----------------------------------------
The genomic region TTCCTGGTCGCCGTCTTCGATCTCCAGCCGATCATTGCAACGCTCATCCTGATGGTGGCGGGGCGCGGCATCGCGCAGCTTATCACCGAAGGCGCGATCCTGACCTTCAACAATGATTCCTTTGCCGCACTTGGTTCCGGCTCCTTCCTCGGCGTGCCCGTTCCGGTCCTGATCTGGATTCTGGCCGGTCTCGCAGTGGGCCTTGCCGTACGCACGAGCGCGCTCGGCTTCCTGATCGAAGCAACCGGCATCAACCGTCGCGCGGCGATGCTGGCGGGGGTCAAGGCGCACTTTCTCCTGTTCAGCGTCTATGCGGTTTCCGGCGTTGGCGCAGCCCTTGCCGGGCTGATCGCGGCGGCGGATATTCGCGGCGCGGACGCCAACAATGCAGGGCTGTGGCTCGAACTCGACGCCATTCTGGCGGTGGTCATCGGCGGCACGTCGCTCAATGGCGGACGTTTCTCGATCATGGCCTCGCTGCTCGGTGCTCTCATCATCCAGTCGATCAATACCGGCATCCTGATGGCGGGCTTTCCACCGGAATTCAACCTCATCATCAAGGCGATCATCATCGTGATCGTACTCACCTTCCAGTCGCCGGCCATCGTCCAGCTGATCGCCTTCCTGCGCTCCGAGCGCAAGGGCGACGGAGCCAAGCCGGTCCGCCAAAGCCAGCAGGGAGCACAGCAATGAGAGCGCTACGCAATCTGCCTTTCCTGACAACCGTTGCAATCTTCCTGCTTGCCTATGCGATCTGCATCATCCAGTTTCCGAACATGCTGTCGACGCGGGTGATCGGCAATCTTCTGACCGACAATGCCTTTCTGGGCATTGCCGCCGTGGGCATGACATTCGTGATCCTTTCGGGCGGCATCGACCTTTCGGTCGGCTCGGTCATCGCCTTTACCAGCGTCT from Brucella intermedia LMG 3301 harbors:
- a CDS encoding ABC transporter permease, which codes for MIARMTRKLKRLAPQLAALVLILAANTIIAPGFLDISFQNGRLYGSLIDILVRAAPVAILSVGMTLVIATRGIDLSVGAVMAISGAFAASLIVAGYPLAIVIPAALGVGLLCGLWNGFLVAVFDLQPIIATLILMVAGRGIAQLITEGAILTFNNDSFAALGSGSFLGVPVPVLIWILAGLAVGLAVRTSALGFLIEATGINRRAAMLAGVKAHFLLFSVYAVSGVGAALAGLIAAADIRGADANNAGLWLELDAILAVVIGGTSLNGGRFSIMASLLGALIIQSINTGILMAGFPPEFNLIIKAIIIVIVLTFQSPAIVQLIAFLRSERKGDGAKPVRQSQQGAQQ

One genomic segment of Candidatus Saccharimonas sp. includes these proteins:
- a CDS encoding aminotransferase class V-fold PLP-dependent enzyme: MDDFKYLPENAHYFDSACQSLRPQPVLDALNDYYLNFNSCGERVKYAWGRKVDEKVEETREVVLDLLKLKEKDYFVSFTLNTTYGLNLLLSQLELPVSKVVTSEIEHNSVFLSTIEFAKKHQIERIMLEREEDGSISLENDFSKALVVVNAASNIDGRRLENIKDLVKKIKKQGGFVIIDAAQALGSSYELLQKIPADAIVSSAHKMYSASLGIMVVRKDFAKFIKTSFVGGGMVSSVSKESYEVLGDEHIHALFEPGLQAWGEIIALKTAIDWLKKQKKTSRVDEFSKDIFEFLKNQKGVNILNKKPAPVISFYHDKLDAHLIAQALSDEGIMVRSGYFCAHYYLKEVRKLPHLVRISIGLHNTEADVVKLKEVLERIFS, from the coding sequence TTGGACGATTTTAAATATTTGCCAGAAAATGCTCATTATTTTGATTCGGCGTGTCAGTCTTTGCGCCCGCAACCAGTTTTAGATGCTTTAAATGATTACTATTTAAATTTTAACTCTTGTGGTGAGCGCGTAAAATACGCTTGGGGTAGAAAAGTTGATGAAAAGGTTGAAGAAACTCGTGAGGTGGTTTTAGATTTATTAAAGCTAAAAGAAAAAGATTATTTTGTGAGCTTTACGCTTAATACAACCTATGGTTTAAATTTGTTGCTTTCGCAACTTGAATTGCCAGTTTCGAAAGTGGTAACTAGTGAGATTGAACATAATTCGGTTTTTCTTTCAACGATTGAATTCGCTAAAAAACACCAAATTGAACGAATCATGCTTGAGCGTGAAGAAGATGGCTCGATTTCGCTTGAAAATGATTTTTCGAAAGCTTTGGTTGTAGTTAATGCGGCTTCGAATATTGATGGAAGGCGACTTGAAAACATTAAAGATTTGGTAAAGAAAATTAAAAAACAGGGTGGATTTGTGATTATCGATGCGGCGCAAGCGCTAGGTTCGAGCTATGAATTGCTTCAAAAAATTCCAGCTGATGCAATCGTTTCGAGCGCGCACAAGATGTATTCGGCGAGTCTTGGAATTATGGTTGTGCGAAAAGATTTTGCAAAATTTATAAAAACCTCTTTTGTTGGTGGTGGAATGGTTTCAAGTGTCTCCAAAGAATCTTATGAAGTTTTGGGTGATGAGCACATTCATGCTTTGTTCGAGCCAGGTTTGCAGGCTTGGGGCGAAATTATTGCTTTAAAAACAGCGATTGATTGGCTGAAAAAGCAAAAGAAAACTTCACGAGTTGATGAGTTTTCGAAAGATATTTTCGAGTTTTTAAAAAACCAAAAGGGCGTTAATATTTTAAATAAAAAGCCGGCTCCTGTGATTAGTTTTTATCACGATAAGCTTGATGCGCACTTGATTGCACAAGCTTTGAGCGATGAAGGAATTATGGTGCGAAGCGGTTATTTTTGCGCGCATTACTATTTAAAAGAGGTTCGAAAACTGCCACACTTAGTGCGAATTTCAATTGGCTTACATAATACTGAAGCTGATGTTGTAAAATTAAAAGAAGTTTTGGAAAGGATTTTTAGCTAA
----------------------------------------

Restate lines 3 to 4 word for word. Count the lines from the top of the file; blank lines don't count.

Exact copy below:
One genomic segment of Candidatus Saccharimonas sp. includes these proteins:
- a CDS encoding aminotransferase class V-fold PLP-dependent enzyme: MDDFKYLPENAHYFDSACQSLRPQPVLDALNDYYLNFNSCGERVKYAWGRKVDEKVEETREVVLDLLKLKEKDYFVSFTLNTTYGLNLLLSQLELPVSKVVTSEIEHNSVFLSTIEFAKKHQIERIMLEREEDGSISLENDFSKALVVVNAASNIDGRRLENIKDLVKKIKKQGGFVIIDAAQALGSSYELLQKIPADAIVSSAHKMYSASLGIMVVRKDFAKFIKTSFVGGGMVSSVSKESYEVLGDEHIHALFEPGLQAWGEIIALKTAIDWLKKQKKTSRVDEFSKDIFEFLKNQKGVNILNKKPAPVISFYHDKLDAHLIAQALSDEGIMVRSGYFCAHYYLKEVRKLPHLVRISIGLHNTEADVVKLKEVLERIFS, from the coding sequence TTGGACGATTTTAAATATTTGCCAGAAAATGCTCATTATTTTGATTCGGCGTGTCAGTCTTTGCGCCCGCAACCAGTTTTAGATGCTTTAAATGATTACTATTTAAATTTTAACTCTTGTGGTGAGCGCGTAAAATACGCTTGGGGTAGAAAAGTTGATGAAAAGGTTGAAGAAACTCGTGAGGTGGTTTTAGATTTATTAAAGCTAAAAGAAAAAGATTATTTTGTGAGCTTTACGCTTAATACAACCTATGGTTTAAATTTGTTGCTTTCGCAACTTGAATTGCCAGTTTCGAAAGTGGTAACTAGTGAGATTGAACATAATTCGGTTTTTCTTTCAACGATTGAATTCGCTAAAAAACACCAAATTGAACGAATCATGCTTGAGCGTGAAGAAGATGGCTCGATTTCGCTTGAAAATGATTTTTCGAAAGCTTTGGTTGTAGTTAATGCGGCTTCGAATATTGATGGAAGGCGACTTGAAAACATTAAAGATTTGGTAAAGAAAATTAAAAAACAGGGTGGATTTGTGATTATCGATGCGGCGCAAGCGCTAGGTTCGAGCTATGAATTGCTTCAAAAAATTCCAGCTGATGCAATCGTTTCGAGCGCGCACAAGATGTATTCGGCGAGTCTTGGAATTATGGTTGTGCGAAAAGATTTTGCAAAATTTATAAAAACCTCTTTTGTTGGTGGTGGAATGGTTTCAAGTGTCTCCAAAGAATCTTATGAAGTTTTGGGTGATGAGCACATTCATGCTTTGTTCGAGCCAGGTTTGCAGGCTTGGGGCGAAATTATTGCTTTAAAAACAGCGATTGATTGGCTGAAAAAGCAAAAGAAAACTTCACGAGTTGATGAGTTTTCGAAAGATATTTTCGAGTTTTTAAAAAACCAAAAGGGCGTTAATATTTTAAATAAAAAGCCGGCTCCTGTGATTAGTTTTTATCACGATAAGCTTGATGCGCACTTGATTGCACAAGCTTTGAGCGATGAAGGAATTATGGTGCGAAGCGGTTATTTTTGCGCGCATTACTATTTAAAAGAGGTTCGAAAACTGCCACACTTAGTGCGAATTTCAATTGGCTTACATAATACTGAAGCTGATGTTGTAAAATTAAAAGAAGTTTTGGAAAGGATTTTTAGCTAA